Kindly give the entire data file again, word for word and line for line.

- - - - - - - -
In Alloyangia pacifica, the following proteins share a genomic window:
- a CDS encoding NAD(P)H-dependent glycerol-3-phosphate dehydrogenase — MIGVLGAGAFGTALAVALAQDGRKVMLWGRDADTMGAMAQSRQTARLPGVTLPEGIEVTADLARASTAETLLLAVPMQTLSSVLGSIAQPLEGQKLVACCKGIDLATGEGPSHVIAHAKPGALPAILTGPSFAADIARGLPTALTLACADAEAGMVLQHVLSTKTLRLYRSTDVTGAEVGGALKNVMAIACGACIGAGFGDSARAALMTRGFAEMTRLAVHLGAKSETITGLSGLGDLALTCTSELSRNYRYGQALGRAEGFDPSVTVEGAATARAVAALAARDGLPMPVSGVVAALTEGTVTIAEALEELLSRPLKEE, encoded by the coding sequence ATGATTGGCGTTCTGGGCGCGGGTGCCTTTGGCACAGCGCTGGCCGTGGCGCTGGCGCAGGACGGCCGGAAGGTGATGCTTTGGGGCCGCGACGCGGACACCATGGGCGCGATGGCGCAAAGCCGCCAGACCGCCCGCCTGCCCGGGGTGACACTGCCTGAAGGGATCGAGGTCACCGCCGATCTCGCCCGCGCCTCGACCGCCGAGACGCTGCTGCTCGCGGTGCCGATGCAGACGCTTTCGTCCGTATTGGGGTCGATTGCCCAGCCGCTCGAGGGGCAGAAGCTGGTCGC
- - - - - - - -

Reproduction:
In Alloyangia pacifica, the following proteins share a genomic window:
- a CDS encoding NAD(P)H-dependent glycerol-3-phosphate dehydrogenase — MIGVLGAGAFGTALAVALAQDGRKVMLWGRDADTMGAMAQSRQTARLPGVTLPEGIEVTADLARASTAETLLLAVPMQTLSSVLGSIAQPLEGQKLVACCKGIDLATGEGPSHVIAHAKPGALPAILTGPSFAADIARGLPTALTLACADAEAGMVLQHVLSTKTLRLYRSTDVTGAEVGGALKNVMAIACGACIGAGFGDSARAALMTRGFAEMTRLAVHLGAKSETITGLSGLGDLALTCTSELSRNYRYGQALGRAEGFDPSVTVEGAATARAVAALAARDGLPMPVSGVVAALTEGTVTIAEALEELLSRPLKEE, encoded by the coding sequence ATGATTGGCGTTCTGGGCGCGGGTGCCTTTGGCACAGCGCTGGCCGTGGCGCTGGCGCAGGACGGCCGGAAGGTGATGCTTTGGGGCCGCGACGCGGACACCATGGGCGCGATGGCGCAAAGCCGCCAGACCGCCCGCCTGCCCGGGGTGACACTGCCTGAAGGGATCGAGGTCACCGCCGATCTCGCCCGCGCCTCGACCGCCGAGACGCTGCTGCTCGCGGTGCCGATGCAGACGCTTTCGTCCGTATTGGGGTCGATTGCCCAGCCGCTCGAGGGGCAGAAGCTGGTCGC